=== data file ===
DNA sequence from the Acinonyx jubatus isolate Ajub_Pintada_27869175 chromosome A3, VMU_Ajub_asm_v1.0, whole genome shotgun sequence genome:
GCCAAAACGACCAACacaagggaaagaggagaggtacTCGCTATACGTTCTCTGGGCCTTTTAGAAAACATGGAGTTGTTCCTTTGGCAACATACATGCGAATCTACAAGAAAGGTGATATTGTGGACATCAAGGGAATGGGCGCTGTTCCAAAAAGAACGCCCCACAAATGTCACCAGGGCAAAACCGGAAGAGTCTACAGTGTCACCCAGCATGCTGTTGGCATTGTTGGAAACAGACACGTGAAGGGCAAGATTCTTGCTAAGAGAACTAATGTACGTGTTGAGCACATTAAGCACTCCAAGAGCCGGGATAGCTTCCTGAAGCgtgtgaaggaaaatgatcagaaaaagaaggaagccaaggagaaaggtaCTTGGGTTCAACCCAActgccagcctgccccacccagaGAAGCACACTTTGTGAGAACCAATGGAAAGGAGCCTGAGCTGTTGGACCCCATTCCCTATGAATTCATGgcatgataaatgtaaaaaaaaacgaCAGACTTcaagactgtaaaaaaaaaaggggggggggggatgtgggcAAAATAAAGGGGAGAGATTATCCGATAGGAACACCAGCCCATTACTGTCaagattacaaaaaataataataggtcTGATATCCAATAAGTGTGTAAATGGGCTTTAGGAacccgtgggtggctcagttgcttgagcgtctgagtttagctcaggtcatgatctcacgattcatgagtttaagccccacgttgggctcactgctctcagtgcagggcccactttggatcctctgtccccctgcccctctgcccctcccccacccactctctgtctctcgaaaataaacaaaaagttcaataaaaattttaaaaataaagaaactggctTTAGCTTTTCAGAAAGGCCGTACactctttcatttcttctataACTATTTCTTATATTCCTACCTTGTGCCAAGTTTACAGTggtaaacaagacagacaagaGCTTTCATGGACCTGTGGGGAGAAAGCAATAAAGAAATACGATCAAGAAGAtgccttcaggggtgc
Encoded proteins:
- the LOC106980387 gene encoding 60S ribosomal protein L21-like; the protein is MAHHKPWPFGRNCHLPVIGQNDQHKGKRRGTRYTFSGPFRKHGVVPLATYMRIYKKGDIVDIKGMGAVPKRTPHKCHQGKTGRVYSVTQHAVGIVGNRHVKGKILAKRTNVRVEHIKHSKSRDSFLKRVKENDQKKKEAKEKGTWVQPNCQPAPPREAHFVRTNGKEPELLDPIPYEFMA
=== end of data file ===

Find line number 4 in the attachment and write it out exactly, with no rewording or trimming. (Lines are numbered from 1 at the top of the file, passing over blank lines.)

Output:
- the LOC106980387 gene encoding 60S ribosomal protein L21-like; the protein is MAHHKPWPFGRNCHLPVIGQNDQHKGKRRGTRYTFSGPFRKHGVVPLATYMRIYKKGDIVDIKGMGAVPKRTPHKCHQGKTGRVYSVTQHAVGIVGNRHVKGKILAKRTNVRVEHIKHSKSRDSFLKRVKENDQKKKEAKEKGTWVQPNCQPAPPREAHFVRTNGKEPELLDPIPYEFMA